End of Support for PHP

I am in the process of converting the only system pages that make use of PHP to a form that does not use PHP. Once that conversion is complete (probably by the end of the day on Monday, 2005 November 14), I will be removing all support for the use of PHP on the department's web server(s).

PHP is a server-side programming language that allows developers to write web pages with computer code embedded in them. It is widely used in the hobbyist market for writing web log, bulletin board, and forum-type applications. Unfortunately, PHP appears to be insecure by design, as numerous security holes continue to be found in the core PHP Apache module even though the system is about ten years old and has undergone several major rewrites and reimplementations.

Note that I am not speaking of insecure code written in PHP -- such buggy code is trivial to produce in any language. But we are still seeing numerous flaws in the Apache module that implements the core language itself. Such flaws can open up the entire server to attack, and the risks are greater than the benefits.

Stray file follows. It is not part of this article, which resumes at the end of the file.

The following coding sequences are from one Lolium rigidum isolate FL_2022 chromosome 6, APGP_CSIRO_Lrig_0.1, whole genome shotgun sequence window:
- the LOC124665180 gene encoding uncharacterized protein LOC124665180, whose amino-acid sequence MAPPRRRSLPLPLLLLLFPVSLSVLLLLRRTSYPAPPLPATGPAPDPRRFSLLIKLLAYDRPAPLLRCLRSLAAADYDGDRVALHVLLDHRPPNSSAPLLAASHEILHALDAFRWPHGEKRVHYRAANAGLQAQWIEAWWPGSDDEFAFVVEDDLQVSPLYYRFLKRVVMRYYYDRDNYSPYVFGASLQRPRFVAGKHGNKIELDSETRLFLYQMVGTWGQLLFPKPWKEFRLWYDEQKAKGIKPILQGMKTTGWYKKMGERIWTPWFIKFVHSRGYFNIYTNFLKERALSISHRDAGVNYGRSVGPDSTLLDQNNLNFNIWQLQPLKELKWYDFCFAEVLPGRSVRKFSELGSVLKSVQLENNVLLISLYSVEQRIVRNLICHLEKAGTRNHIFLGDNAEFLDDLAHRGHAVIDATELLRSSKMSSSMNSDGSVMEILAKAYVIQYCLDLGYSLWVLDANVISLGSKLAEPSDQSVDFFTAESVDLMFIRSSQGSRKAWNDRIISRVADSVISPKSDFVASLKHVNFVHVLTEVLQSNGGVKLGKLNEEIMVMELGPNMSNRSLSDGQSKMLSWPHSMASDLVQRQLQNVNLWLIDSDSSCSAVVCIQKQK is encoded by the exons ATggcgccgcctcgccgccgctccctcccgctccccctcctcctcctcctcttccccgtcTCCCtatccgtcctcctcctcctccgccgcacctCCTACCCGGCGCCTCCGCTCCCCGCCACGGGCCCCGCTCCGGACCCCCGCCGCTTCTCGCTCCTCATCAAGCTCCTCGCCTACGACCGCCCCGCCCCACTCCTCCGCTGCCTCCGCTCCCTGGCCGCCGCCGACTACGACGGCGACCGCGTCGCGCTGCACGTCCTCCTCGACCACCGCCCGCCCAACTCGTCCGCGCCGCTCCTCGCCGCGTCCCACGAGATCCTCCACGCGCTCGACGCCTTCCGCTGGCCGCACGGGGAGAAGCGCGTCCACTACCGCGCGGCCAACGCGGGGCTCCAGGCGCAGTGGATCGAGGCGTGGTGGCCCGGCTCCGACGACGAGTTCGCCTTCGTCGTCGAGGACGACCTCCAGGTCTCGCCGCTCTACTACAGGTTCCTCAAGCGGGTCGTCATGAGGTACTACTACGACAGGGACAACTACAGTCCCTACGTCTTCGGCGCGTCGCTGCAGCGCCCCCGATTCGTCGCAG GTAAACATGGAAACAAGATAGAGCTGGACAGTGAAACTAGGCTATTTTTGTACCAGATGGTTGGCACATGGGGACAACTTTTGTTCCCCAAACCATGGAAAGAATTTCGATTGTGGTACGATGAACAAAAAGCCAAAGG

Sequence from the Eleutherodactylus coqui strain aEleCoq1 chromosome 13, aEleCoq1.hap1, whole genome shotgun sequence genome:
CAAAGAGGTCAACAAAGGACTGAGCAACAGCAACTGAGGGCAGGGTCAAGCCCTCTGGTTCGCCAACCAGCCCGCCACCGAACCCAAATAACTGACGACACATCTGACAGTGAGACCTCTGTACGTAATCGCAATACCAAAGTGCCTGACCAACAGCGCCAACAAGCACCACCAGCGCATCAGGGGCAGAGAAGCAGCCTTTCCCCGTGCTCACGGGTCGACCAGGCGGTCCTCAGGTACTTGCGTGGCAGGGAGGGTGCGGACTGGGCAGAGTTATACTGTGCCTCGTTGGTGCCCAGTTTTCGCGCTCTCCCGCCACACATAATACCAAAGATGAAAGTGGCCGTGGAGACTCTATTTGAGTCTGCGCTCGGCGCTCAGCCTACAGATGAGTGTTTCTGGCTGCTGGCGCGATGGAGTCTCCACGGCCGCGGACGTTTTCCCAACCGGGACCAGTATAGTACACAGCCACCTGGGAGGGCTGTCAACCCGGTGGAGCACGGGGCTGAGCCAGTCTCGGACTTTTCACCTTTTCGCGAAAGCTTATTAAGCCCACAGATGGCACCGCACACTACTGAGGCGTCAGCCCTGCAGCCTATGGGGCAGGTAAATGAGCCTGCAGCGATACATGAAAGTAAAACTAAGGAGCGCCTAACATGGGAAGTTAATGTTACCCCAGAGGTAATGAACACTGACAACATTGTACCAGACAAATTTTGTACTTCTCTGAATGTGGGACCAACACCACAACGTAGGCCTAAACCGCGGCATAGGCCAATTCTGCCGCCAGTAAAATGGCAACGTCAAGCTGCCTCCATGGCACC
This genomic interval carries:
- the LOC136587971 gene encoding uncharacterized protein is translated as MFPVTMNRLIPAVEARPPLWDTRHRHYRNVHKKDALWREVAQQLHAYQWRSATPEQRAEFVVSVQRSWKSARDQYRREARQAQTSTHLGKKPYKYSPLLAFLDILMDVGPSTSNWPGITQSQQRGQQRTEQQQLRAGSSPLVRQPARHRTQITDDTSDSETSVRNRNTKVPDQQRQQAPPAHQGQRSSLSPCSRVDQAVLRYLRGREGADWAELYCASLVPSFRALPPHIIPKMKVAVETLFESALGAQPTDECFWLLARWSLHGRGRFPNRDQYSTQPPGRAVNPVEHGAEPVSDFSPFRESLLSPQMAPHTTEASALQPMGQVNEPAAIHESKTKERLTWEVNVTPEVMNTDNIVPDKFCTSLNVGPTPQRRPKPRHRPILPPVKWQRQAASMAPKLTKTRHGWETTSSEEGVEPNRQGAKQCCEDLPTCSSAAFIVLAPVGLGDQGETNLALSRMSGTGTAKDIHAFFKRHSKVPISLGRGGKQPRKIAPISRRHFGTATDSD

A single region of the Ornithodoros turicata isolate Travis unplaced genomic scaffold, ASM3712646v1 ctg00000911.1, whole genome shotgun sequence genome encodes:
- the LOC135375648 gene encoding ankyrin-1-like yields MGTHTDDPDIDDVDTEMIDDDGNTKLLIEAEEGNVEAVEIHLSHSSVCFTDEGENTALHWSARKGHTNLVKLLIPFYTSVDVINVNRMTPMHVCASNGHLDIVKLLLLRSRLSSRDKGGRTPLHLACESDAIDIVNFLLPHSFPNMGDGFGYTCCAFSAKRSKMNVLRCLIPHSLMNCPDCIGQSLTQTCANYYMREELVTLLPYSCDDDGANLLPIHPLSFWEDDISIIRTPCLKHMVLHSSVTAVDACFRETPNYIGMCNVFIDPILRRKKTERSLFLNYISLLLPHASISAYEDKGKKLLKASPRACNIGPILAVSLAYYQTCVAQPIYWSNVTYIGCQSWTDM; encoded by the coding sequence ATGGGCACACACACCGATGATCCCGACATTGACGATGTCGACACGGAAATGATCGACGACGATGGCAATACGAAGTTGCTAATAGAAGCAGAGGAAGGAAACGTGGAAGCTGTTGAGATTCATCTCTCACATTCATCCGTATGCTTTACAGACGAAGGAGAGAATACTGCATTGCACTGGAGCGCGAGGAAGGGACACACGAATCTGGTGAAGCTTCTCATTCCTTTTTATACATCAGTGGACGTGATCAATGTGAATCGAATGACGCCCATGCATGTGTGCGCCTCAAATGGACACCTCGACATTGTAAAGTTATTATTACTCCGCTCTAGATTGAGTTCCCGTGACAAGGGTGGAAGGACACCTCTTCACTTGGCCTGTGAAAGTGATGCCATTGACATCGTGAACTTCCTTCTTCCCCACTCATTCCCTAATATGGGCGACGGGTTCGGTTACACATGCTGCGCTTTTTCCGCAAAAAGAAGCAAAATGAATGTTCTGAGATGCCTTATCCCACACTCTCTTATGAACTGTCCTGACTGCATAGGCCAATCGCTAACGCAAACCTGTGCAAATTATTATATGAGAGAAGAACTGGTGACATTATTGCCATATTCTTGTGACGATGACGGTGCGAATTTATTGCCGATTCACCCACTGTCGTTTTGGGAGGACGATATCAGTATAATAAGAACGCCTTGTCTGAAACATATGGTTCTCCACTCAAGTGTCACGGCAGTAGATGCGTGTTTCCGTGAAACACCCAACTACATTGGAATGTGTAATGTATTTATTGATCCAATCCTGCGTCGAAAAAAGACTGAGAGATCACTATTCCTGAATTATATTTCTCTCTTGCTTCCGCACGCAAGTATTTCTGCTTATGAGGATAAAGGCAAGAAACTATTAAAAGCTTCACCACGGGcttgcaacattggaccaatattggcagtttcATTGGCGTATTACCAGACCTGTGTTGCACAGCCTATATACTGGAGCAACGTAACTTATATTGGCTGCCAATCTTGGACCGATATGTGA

Posted by Claire Connelly | Permalink | Categories: System Maintenance, Website

11.14.2005 09:29

National Security Letters and You

You may not be aware of the FBI's increasing use of "National Security Letters" to obtain information about the activities of people that they believe -- for whatever reason -- to be "of interest".

These letters instruct recipients to turn over requested information to the FBI without consultation with a lawyer or their employers. If I were to receive such a letter, anything that you might have stored on departmental computer systems could be made available to the FBI -- that includes any files in your home directory, electronic mail, the contents of your web browser's cache, hits on your website -- anything I have access to. Which means anything on the department's systems.

I encourage you to not place me in the position of being able to turn anything over should I be requested to do so. If you have potentially controversial material you would like to share on the web, want to have a weblog where you criticize the U.S. government, or even send e-mail back and forth with others who might be in some way "suspicious", you might want to consider using another Internet site to do so.